A leading computer scientist urges a “radically new direction” for artificial intelligence research to ensure that superhuman AI benefits humankind.
“The march towards superhuman intelligence is unstoppable, but success might be the undoing of the human race,” warns Russell (Computer Science and Engineering/Univ. of California), co-author of Artificial Intelligence (1995), a widely used textbook. In this authoritative trade debut, he examines the idea of human and machine intelligence, the problems involved in creating extremely intelligent machines, and the need to retain human control of them. Although more scientific breakthroughs are needed, he writes, AI will certainly be the dominant technology of the future. We must have a serious discussion of “the implications of introducing a second intelligent species onto Earth.” After all, “making something smarter than yourself could be a bad idea.” Examining the enormous potential of AI, from its evolving benefits (home robots for the elderly, tutoring for children) to its misuses (automated blackmail, autonomous weapons), Russell writes that AI researchers must refocus their work if humans are to remain in charge. Rather than developing machines that optimize fixed, known objectives—a driving idea of 20th-century technology—they must design systems that defer to human preferences and intentions. As the author writes, “they will ask humans questions or ask for permission when appropriate; they will do ‘trial runs’ to see if we like what they propose to do; they will accept correction when they do something wrong.” An accessible writer, Russell is addressing nonspecialist readers, and he largely succeeds, although some will find his detailed explications challenging. (Refreshingly, he appends the most technical text.) The author is strongly optimistic that increasingly powerful machines that achieve our objectives are feasible. There is still time to change course: If a team of AI’s leading experts, with unlimited resources, was charged today with creating “an integrated, human-level intelligent system by combining all our best ideas, the result would be failure.”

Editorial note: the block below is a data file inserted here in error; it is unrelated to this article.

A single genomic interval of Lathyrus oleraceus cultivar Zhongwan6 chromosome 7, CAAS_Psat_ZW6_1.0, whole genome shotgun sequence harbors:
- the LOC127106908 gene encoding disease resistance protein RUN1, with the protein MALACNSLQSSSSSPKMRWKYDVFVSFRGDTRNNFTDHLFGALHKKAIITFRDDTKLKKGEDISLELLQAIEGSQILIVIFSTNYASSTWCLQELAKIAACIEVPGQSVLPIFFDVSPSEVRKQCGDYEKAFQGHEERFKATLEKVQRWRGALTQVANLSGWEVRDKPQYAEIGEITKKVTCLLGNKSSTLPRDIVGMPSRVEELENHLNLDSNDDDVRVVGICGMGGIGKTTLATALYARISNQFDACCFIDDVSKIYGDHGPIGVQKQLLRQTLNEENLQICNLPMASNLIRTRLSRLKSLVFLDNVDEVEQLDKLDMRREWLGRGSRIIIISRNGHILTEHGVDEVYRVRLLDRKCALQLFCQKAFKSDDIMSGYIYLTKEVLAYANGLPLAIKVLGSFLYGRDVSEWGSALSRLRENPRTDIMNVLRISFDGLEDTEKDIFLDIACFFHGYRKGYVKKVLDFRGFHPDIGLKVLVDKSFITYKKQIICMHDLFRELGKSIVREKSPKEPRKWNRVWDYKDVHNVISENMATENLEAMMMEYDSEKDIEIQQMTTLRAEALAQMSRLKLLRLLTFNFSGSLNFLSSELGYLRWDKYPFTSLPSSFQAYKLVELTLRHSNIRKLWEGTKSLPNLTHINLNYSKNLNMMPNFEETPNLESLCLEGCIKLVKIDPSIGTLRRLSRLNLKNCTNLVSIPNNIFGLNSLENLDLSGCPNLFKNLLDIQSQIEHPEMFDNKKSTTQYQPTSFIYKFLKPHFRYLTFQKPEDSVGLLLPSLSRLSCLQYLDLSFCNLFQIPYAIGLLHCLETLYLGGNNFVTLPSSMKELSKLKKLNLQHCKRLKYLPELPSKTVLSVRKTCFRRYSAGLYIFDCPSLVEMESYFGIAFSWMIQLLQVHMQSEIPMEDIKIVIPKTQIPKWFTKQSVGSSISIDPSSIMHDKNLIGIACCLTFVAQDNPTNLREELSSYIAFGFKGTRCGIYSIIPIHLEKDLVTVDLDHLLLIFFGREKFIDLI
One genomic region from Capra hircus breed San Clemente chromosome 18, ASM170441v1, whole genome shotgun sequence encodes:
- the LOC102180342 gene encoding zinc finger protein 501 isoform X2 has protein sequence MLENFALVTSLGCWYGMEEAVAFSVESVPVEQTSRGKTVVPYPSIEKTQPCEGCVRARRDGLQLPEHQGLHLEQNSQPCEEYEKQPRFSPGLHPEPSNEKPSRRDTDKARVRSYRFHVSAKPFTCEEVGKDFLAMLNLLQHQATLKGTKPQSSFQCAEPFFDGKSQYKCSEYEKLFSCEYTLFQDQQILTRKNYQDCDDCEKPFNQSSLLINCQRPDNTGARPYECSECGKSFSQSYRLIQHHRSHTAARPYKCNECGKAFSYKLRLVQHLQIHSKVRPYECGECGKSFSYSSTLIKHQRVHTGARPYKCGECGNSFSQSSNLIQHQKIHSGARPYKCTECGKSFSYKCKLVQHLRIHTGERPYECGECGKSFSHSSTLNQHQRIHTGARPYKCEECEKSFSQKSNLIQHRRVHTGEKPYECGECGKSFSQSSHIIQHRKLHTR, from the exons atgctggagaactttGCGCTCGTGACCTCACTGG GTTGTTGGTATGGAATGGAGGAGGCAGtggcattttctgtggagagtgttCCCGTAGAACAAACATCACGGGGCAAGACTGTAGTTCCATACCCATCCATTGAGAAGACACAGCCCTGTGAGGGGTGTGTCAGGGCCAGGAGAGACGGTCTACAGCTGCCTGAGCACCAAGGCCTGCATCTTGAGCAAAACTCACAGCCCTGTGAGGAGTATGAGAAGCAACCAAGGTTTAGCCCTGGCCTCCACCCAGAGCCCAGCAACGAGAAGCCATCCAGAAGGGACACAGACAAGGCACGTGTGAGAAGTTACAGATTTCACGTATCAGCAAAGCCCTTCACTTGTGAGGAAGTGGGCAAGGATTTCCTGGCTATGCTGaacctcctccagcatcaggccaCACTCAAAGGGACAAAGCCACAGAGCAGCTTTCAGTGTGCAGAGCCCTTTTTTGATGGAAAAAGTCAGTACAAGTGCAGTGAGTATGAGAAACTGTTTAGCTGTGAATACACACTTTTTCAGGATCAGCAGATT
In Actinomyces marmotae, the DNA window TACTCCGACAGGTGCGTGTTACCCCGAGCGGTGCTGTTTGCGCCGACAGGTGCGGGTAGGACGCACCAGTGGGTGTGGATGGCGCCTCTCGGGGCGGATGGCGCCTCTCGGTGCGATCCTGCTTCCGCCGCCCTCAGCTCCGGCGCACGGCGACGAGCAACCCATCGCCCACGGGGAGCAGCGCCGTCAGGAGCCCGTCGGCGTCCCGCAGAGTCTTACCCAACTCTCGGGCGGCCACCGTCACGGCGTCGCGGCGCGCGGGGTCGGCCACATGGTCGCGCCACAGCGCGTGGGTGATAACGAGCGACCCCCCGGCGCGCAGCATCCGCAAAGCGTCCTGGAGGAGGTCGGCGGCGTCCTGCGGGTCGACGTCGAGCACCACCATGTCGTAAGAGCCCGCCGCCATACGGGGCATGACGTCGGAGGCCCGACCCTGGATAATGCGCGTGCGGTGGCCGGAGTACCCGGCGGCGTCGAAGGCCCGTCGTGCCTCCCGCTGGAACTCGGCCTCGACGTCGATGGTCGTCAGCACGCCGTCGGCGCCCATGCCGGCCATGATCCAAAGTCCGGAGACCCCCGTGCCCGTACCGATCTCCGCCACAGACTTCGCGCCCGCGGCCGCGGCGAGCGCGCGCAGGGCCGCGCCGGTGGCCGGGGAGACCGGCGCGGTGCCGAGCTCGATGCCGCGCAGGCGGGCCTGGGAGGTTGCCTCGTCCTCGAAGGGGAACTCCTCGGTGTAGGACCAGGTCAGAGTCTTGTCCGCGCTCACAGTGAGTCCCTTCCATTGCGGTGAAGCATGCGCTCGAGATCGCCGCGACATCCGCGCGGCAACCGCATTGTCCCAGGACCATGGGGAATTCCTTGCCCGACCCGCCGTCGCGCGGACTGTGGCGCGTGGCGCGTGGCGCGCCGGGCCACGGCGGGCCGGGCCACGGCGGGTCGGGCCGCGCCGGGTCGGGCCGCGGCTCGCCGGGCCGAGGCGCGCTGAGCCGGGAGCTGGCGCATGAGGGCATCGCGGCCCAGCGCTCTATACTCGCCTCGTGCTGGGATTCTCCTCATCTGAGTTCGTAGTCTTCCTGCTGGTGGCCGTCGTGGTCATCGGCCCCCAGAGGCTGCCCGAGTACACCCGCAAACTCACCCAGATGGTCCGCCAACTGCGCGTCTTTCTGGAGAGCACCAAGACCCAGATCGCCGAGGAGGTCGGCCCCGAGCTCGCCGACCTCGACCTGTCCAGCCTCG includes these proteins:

A strong case for planning for the day when machines can outsmart us.